Security no longer a luxury

KAPA‘A — Got alarm? A local business owner discovered the hard way her insurance company did not cover robbery or theft losses because her business did not have an approved alarm system.

Kathy Cowan, owner of Alley Kat Art in Kapa‘a, had only been in business a year and a half when someone broken into her store sometime after she closed shop on June 1 and before she reopened June 2.

The thief, she said, pried open a dead-bolt lock and made off with approximately $10,000 worth of jewelry, gold and original artwork, including her own.

“Unfortunately my insurance didn’t cover it because I didn’t have a central alarm system,” Cowan said.

After visiting nearby businesses with a warning that her robbery might mean thieves are targeting other businesses, Cowan said she learned many of them had already been robbed. She learned that two friends also had their homes broken into and robbed.

“We used to be able to leave our doors open,” she said. “People need to be aware they need to lock their doors.”

There are three home security companies on Kaua‘i. Cowan said she selected one that offered a central alarm system with operators on duty to monitor and respond to police immediately if there is an alarm. It was the plan that her insurance required and as an unavoidable business expense the cost of the service is tax deductible.

The loud alarm alerts a security officer, who can speak over a speaker inside the store. If it was the owner who accidentally triggered the alarm, he or she can provide a password.

Cowan said that in addition to video surveillance, there are motion detectors that catch any movement inside the studio and alert the alarm company’s main office to call Kaua‘i Police Department. The same will occur if a door or window is tampered with or opened.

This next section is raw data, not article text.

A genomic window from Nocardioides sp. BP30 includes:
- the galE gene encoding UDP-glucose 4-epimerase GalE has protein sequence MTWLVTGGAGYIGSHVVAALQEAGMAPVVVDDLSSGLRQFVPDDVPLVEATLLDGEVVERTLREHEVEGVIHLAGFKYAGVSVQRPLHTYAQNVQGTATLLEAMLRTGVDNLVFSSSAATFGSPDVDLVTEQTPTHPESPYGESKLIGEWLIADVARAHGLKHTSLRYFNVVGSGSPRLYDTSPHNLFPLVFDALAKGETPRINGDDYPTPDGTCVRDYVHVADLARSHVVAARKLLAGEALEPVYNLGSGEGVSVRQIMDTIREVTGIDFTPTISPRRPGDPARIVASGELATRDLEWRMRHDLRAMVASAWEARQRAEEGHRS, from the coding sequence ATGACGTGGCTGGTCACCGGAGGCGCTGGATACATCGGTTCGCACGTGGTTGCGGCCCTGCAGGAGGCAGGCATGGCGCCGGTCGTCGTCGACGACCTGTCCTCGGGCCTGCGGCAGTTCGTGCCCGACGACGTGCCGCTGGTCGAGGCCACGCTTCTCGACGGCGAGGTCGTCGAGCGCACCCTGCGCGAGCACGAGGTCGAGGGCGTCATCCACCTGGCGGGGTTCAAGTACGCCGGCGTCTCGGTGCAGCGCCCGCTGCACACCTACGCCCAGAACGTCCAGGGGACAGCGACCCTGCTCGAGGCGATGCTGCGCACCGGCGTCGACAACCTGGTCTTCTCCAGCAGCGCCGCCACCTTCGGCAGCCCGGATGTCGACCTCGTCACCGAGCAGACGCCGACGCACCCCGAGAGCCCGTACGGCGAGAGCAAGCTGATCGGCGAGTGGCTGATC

She said the initial set up fee and the relatively low monthly maintenance cost was lower than what she lost in the robbery.

The security company will also upgrade equipment and monitoring as part of the plan.

“If I had done that before I would still be better off with the expense from burglary,” she said. “It is pretty reasonable. I spend more in advertising.”

The KPD 2009 Annual Report states there were 922 burglaries with only 120, or 13.2 percent that were solved or prosecuted.

As for her robbery, Cowan said a person was arrested for possession of some of the stolen items and is currently going through the system. She does not know where the rest of the items went but fears the jewelry may have been melted down or sold off-island.

“When something is stolen the Hawaiian Jewelers Association has images that they send out to 150 places that buy gold and silver so they can watch for your things,” she said. “That is another good thing with jewelry.”

• Tom LaVenture, staff writer, can be reached at 245-3681 (ext. 224) or by emailing tlaventure@


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